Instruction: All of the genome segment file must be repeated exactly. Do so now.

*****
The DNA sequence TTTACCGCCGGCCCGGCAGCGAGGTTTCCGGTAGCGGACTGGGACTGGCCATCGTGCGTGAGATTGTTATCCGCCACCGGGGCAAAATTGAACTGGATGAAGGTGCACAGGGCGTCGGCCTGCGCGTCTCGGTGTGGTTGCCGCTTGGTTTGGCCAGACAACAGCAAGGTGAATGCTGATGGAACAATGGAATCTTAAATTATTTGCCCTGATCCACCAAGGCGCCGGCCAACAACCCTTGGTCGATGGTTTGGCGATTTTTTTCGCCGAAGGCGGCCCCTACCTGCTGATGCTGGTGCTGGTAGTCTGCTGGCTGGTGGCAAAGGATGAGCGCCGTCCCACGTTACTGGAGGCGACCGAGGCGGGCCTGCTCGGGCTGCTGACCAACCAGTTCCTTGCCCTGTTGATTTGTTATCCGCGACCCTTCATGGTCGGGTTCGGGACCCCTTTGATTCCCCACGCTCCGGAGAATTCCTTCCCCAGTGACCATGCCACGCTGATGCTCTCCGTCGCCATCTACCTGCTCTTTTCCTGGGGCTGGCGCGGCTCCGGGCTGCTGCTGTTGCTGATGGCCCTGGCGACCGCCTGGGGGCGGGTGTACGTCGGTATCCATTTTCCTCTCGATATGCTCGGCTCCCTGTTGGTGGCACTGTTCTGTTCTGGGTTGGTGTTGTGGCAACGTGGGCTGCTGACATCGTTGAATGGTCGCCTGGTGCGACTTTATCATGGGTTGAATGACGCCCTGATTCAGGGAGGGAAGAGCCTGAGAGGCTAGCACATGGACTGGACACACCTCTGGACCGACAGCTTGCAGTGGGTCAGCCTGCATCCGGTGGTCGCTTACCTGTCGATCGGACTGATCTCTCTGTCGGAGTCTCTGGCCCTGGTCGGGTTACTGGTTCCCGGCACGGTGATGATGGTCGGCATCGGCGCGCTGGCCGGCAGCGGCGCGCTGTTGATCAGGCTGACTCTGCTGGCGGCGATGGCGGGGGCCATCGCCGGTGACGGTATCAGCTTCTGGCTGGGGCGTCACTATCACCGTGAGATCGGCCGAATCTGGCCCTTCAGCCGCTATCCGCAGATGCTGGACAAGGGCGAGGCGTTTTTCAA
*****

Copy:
The DNA sequence TTTACCGCCGGCCCGGCAGCGAGGTTTCCGGTAGCGGACTGGGACTGGCCATCGTGCGTGAGATTGTTATCCGCCACCGGGGCAAAATTGAACTGGATGAAGGTGCACAGGGCGTCGGCCTGCGCGTCTCGGTGTGGTTGCCGCTTGGTTTGGCCAGACAACAGCAAGGTGAATGCTGATGGAACAATGGAATCTTAAATTATTTGCCCTGATCCACCAAGGCGCCGGCCAACAACCCTTGGTCGATGGTTTGGCGATTTTTTTCGCCGAAGGCGGCCCCTACCTGCTGATGCTGGTGCTGGTAGTCTGCTGGCTGGTGGCAAAGGATGAGCGCCGTCCCACGTTACTGGAGGCGACCGAGGCGGGCCTGCTCGGGCTGCTGACCAACCAGTTCCTTGCCCTGTTGATTTGTTATCCGCGACCCTTCATGGTCGGGTTCGGGACCCCTTTGATTCCCCACGCTCCGGAGAATTCCTTCCCCAGTGACCATGCCACGCTGATGCTCTCCGTCGCCATCTACCTGCTCTTTTCCTGGGGCTGGCGCGGCTCCGGGCTGCTGCTGTTGCTGATGGCCCTGGCGACCGCCTGGGGGCGGGTGTACGTCGGTATCCATTTTCCTCTCGATATGCTCGGCTCCCTGTTGGTGGCACTGTTCTGTTCTGGGTTGGTGTTGTGGCAACGTGGGCTGCTGACATCGTTGAATGGTCGCCTGGTGCGACTTTATCATGGGTTGAATGACGCCCTGATTCAGGGAGGGAAGAGCCTGAGAGGCTAGCACATGGACTGGACACACCTCTGGACCGACAGCTTGCAGTGGGTCAGCCTGCATCCGGTGGTCGCTTACCTGTCGATCGGACTGATCTCTCTGTCGGAGTCTCTGGCCCTGGTCGGGTTACTGGTTCCCGGCACGGTGATGATGGTCGGCATCGGCGCGCTGGCCGGCAGCGGCGCGCTGTTGATCAGGCTGACTCTGCTGGCGGCGATGGCGGGGGCCATCGCCGGTGACGGTATCAGCTTCTGGCTGGGGCGTCACTATCACCGTGAGATCGGCCGAATCTGGCCCTTCAGCCGCTATCCGCAGATGCTGGACAAGGGCGAGGCGTTTTTCAA